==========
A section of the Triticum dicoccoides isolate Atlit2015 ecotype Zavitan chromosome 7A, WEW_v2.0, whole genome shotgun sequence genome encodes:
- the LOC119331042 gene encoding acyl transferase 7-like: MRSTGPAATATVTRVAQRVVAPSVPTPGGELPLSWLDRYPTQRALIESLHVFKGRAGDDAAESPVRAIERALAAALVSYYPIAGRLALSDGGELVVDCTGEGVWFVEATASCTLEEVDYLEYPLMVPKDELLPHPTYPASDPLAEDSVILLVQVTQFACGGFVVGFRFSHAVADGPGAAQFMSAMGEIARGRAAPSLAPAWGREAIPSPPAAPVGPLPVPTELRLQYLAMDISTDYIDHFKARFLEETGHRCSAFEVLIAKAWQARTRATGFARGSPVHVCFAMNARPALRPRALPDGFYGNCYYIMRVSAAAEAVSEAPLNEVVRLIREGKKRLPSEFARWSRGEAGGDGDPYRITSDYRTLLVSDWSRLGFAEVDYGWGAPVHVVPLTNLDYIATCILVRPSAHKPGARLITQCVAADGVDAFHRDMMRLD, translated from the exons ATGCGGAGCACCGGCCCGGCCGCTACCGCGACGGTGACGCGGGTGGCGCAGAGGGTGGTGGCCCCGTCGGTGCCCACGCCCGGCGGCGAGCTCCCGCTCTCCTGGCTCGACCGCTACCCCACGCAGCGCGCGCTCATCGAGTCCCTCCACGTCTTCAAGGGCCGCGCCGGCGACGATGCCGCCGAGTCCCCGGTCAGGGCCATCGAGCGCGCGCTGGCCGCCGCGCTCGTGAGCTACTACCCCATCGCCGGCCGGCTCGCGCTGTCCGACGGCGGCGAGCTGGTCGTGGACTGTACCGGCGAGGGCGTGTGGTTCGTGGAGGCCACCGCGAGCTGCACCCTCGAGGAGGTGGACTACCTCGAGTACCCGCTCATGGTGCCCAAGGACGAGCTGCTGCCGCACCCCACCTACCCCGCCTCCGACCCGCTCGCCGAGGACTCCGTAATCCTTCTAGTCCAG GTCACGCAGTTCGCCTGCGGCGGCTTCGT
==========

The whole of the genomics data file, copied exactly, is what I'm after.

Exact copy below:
A section of the Triticum dicoccoides isolate Atlit2015 ecotype Zavitan chromosome 7A, WEW_v2.0, whole genome shotgun sequence genome encodes:
- the LOC119331042 gene encoding acyl transferase 7-like: MRSTGPAATATVTRVAQRVVAPSVPTPGGELPLSWLDRYPTQRALIESLHVFKGRAGDDAAESPVRAIERALAAALVSYYPIAGRLALSDGGELVVDCTGEGVWFVEATASCTLEEVDYLEYPLMVPKDELLPHPTYPASDPLAEDSVILLVQVTQFACGGFVVGFRFSHAVADGPGAAQFMSAMGEIARGRAAPSLAPAWGREAIPSPPAAPVGPLPVPTELRLQYLAMDISTDYIDHFKARFLEETGHRCSAFEVLIAKAWQARTRATGFARGSPVHVCFAMNARPALRPRALPDGFYGNCYYIMRVSAAAEAVSEAPLNEVVRLIREGKKRLPSEFARWSRGEAGGDGDPYRITSDYRTLLVSDWSRLGFAEVDYGWGAPVHVVPLTNLDYIATCILVRPSAHKPGARLITQCVAADGVDAFHRDMMRLD, translated from the exons ATGCGGAGCACCGGCCCGGCCGCTACCGCGACGGTGACGCGGGTGGCGCAGAGGGTGGTGGCCCCGTCGGTGCCCACGCCCGGCGGCGAGCTCCCGCTCTCCTGGCTCGACCGCTACCCCACGCAGCGCGCGCTCATCGAGTCCCTCCACGTCTTCAAGGGCCGCGCCGGCGACGATGCCGCCGAGTCCCCGGTCAGGGCCATCGAGCGCGCGCTGGCCGCCGCGCTCGTGAGCTACTACCCCATCGCCGGCCGGCTCGCGCTGTCCGACGGCGGCGAGCTGGTCGTGGACTGTACCGGCGAGGGCGTGTGGTTCGTGGAGGCCACCGCGAGCTGCACCCTCGAGGAGGTGGACTACCTCGAGTACCCGCTCATGGTGCCCAAGGACGAGCTGCTGCCGCACCCCACCTACCCCGCCTCCGACCCGCTCGCCGAGGACTCCGTAATCCTTCTAGTCCAG GTCACGCAGTTCGCCTGCGGCGGCTTCGT